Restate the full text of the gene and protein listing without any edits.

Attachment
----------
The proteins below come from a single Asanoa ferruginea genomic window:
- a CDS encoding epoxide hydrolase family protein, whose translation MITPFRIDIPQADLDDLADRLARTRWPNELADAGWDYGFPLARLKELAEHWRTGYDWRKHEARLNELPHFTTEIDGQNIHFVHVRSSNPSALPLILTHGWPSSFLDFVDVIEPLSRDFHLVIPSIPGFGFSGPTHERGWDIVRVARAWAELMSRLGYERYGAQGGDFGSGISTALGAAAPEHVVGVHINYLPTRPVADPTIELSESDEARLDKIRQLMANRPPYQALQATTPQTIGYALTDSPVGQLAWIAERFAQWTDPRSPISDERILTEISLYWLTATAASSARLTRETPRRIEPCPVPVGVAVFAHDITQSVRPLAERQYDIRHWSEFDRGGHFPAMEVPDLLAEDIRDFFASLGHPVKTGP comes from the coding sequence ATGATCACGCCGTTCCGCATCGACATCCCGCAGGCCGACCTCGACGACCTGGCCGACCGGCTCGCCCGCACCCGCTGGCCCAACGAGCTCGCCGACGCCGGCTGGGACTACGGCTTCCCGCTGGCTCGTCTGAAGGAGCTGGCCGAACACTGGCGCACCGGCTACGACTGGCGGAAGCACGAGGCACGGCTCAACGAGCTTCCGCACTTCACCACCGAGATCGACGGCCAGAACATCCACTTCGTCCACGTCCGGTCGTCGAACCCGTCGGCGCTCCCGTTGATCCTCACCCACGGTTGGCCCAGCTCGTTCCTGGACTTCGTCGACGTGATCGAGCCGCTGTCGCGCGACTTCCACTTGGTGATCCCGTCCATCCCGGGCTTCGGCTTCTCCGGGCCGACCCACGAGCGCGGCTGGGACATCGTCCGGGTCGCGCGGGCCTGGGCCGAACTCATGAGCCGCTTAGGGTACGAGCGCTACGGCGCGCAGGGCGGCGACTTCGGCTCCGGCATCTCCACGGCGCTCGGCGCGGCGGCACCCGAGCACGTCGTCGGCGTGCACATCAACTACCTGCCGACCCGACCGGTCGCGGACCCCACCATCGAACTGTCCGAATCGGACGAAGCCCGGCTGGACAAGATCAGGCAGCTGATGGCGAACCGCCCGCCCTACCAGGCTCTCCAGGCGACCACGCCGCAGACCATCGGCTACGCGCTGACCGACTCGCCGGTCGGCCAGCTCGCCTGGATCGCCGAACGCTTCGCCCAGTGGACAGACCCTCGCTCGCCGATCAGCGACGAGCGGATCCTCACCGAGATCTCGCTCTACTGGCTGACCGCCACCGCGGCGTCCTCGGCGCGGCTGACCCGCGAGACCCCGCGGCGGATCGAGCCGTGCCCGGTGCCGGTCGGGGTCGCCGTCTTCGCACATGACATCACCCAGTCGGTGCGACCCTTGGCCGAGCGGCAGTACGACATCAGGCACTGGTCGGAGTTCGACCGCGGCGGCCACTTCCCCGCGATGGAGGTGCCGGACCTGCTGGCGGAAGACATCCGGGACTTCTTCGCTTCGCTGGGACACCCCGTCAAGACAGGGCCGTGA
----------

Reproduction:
The proteins below come from a single Asanoa ferruginea genomic window:
- a CDS encoding epoxide hydrolase family protein, whose translation MITPFRIDIPQADLDDLADRLARTRWPNELADAGWDYGFPLARLKELAEHWRTGYDWRKHEARLNELPHFTTEIDGQNIHFVHVRSSNPSALPLILTHGWPSSFLDFVDVIEPLSRDFHLVIPSIPGFGFSGPTHERGWDIVRVARAWAELMSRLGYERYGAQGGDFGSGISTALGAAAPEHVVGVHINYLPTRPVADPTIELSESDEARLDKIRQLMANRPPYQALQATTPQTIGYALTDSPVGQLAWIAERFAQWTDPRSPISDERILTEISLYWLTATAASSARLTRETPRRIEPCPVPVGVAVFAHDITQSVRPLAERQYDIRHWSEFDRGGHFPAMEVPDLLAEDIRDFFASLGHPVKTGP comes from the coding sequence ATGATCACGCCGTTCCGCATCGACATCCCGCAGGCCGACCTCGACGACCTGGCCGACCGGCTCGCCCGCACCCGCTGGCCCAACGAGCTCGCCGACGCCGGCTGGGACTACGGCTTCCCGCTGGCTCGTCTGAAGGAGCTGGCCGAACACTGGCGCACCGGCTACGACTGGCGGAAGCACGAGGCACGGCTCAACGAGCTTCCGCACTTCACCACCGAGATCGACGGCCAGAACATCCACTTCGTCCACGTCCGGTCGTCGAACCCGTCGGCGCTCCCGTTGATCCTCACCCACGGTTGGCCCAGCTCGTTCCTGGACTTCGTCGACGTGATCGAGCCGCTGTCGCGCGACTTCCACTTGGTGATCCCGTCCATCCCGGGCTTCGGCTTCTCCGGGCCGACCCACGAGCGCGGCTGGGACATCGTCCGGGTCGCGCGGGCCTGGGCCGAACTCATGAGCCGCTTAGGGTACGAGCGCTACGGCGCGCAGGGCGGCGACTTCGGCTCCGGCATCTCCACGGCGCTCGGCGCGGCGGCACCCGAGCACGTCGTCGGCGTGCACATCAACTACCTGCCGACCCGACCGGTCGCGGACCCCACCATCGAACTGTCCGAATCGGACGAAGCCCGGCTGGACAAGATCAGGCAGCTGATGGCGAACCGCCCGCCCTACCAGGCTCTCCAGGCGACCACGCCGCAGACCATCGGCTACGCGCTGACCGACTCGCCGGTCGGCCAGCTCGCCTGGATCGCCGAACGCTTCGCCCAGTGGACAGACCCTCGCTCGCCGATCAGCGACGAGCGGATCCTCACCGAGATCTCGCTCTACTGGCTGACCGCCACCGCGGCGTCCTCGGCGCGGCTGACCCGCGAGACCCCGCGGCGGATCGAGCCGTGCCCGGTGCCGGTCGGGGTCGCCGTCTTCGCACATGACATCACCCAGTCGGTGCGACCCTTGGCCGAGCGGCAGTACGACATCAGGCACTGGTCGGAGTTCGACCGCGGCGGCCACTTCCCCGCGATGGAGGTGCCGGACCTGCTGGCGGAAGACATCCGGGACTTCTTCGCTTCGCTGGGACACCCCGTCAAGACAGGGCCGTGA